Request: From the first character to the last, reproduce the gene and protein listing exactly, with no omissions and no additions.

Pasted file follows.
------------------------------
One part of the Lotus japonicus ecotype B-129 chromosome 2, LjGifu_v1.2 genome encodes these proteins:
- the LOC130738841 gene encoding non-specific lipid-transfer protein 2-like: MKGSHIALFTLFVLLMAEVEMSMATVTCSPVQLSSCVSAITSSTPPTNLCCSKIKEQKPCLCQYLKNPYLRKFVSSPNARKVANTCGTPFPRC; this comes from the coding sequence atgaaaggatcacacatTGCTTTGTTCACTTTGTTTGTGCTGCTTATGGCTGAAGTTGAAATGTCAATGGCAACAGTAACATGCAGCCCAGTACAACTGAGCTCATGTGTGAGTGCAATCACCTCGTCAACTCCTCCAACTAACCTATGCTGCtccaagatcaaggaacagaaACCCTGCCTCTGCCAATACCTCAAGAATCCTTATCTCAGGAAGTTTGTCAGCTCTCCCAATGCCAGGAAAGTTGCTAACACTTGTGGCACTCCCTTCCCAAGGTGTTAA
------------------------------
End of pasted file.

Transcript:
One part of the Lotus japonicus ecotype B-129 chromosome 2, LjGifu_v1.2 genome encodes these proteins:
- the LOC130738841 gene encoding non-specific lipid-transfer protein 2-like: MKGSHIALFTLFVLLMAEVEMSMATVTCSPVQLSSCVSAITSSTPPTNLCCSKIKEQKPCLCQYLKNPYLRKFVSSPNARKVANTCGTPFPRC; this comes from the coding sequence atgaaaggatcacacatTGCTTTGTTCACTTTGTTTGTGCTGCTTATGGCTGAAGTTGAAATGTCAATGGCAACAGTAACATGCAGCCCAGTACAACTGAGCTCATGTGTGAGTGCAATCACCTCGTCAACTCCTCCAACTAACCTATGCTGCtccaagatcaaggaacagaaACCCTGCCTCTGCCAATACCTCAAGAATCCTTATCTCAGGAAGTTTGTCAGCTCTCCCAATGCCAGGAAAGTTGCTAACACTTGTGGCACTCCCTTCCCAAGGTGTTAA